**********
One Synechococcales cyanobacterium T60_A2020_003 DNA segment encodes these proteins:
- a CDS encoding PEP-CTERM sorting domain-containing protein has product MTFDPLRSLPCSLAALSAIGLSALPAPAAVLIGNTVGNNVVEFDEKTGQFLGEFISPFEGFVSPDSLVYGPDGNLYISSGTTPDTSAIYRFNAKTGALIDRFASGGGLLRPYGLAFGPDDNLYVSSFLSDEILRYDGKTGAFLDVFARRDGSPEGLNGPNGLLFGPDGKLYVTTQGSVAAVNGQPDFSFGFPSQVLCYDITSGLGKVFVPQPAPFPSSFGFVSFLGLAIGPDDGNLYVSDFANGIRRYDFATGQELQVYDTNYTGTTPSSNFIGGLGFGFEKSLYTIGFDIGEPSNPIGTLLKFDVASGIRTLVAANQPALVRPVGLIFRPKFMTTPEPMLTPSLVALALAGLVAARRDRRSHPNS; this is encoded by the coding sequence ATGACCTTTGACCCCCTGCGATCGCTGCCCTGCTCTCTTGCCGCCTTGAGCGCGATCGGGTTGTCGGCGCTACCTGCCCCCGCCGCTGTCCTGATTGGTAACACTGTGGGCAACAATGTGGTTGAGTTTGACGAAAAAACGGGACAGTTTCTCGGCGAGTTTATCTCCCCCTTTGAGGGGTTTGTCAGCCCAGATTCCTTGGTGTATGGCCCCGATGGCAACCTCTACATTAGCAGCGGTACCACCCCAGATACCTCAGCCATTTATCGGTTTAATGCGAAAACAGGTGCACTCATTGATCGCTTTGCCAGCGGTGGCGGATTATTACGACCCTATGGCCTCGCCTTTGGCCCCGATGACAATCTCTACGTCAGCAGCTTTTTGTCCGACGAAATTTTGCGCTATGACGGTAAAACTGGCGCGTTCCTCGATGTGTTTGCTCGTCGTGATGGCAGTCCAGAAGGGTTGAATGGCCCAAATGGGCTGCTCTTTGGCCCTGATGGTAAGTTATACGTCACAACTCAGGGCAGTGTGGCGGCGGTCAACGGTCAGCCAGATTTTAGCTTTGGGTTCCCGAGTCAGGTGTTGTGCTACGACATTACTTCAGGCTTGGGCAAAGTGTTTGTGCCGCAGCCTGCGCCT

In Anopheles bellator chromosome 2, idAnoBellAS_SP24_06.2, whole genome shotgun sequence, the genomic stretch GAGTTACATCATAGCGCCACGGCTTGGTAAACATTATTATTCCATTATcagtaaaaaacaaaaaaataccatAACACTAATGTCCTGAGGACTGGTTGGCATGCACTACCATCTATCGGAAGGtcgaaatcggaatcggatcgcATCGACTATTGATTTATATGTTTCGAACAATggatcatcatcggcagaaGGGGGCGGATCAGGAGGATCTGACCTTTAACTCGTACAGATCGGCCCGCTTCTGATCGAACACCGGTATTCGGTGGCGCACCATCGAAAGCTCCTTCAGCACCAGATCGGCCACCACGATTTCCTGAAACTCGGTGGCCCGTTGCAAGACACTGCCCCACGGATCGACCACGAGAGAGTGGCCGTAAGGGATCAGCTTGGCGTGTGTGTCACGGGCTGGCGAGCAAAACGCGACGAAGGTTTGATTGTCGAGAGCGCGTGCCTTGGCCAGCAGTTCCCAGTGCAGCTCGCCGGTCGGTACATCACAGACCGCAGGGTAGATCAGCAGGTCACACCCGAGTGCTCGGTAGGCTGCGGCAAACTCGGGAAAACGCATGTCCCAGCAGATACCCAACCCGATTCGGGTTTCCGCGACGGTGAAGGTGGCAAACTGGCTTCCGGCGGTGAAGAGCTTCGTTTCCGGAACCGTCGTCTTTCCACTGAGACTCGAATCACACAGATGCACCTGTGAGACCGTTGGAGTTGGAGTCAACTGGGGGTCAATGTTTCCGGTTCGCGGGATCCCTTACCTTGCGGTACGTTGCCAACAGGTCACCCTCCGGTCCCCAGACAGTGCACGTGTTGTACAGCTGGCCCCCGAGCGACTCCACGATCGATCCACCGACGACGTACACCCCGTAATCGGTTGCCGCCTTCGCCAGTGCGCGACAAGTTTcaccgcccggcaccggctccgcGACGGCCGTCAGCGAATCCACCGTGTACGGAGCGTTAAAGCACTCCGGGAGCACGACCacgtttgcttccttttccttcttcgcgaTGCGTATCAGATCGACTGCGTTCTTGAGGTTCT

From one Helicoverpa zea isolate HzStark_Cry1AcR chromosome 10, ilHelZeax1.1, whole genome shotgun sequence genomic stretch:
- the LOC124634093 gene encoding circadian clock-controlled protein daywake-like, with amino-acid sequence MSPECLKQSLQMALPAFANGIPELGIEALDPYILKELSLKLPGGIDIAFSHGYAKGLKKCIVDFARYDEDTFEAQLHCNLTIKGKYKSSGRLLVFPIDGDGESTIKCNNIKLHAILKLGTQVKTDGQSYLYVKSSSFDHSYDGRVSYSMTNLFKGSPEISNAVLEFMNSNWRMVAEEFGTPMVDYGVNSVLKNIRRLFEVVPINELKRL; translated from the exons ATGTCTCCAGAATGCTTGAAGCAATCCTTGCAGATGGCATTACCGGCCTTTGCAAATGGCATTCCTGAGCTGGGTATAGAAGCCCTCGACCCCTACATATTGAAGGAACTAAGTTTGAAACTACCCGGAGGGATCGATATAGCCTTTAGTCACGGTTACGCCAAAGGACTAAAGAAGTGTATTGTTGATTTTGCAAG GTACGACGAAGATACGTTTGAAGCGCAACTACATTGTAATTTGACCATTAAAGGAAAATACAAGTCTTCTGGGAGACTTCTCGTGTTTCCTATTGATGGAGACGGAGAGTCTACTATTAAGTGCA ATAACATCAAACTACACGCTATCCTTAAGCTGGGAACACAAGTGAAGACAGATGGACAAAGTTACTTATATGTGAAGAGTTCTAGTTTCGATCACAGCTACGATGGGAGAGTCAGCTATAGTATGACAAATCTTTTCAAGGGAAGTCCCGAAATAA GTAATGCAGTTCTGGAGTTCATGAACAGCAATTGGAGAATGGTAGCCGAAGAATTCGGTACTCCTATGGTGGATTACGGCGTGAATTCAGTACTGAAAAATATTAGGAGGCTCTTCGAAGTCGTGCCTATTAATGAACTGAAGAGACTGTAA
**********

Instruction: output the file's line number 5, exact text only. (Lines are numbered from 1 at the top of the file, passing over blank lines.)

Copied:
- the LOC124634093 gene encoding circadian clock-controlled protein daywake-like, with amino-acid sequence MSPECLKQSLQMALPAFANGIPELGIEALDPYILKELSLKLPGGIDIAFSHGYAKGLKKCIVDFARYDEDTFEAQLHCNLTIKGKYKSSGRLLVFPIDGDGESTIKCNNIKLHAILKLGTQVKTDGQSYLYVKSSSFDHSYDGRVSYSMTNLFKGSPEISNAVLEFMNSNWRMVAEEFGTPMVDYGVNSVLKNIRRLFEVVPINELKRL; translated from the exons ATGTCTCCAGAATGCTTGAAGCAATCCTTGCAGATGGCATTACCGGCCTTTGCAAATGGCATTCCTGAGCTGGGTATAGAAGCCCTCGACCCCTACATATTGAAGGAACTAAGTTTGAAACTACCCGGAGGGATCGATATAGCCTTTAGTCACGGTTACGCCAAAGGACTAAAGAAGTGTATTGTTGATTTTGCAAG GTACGACGAAGATACGTTTGAAGCGCAACTACATTGTAATTTGACCATTAAAGGAAAATACAAGTCTTCTGGGAGACTTCTCGTGTTTCCTATTGATGGAGACGGAGAGTCTACTATTAAGTGCA ATAACATCAAACTACACGCTATCCTTAAGCTGGGAACACAAGTGAAGACAGATGGACAAAGTTACTTATATGTGAAGAGTTCTAGTTTCGATCACAGCTACGATGGGAGAGTCAGCTATAGTATGACAAATCTTTTCAAGGGAAGTCCCGAAATAA GTAATGCAGTTCTGGAGTTCATGAACAGCAATTGGAGAATGGTAGCCGAAGAATTCGGTACTCCTATGGTGGATTACGGCGTGAATTCAGTACTGAAAAATATTAGGAGGCTCTTCGAAGTCGTGCCTATTAATGAACTGAAGAGACTGTAA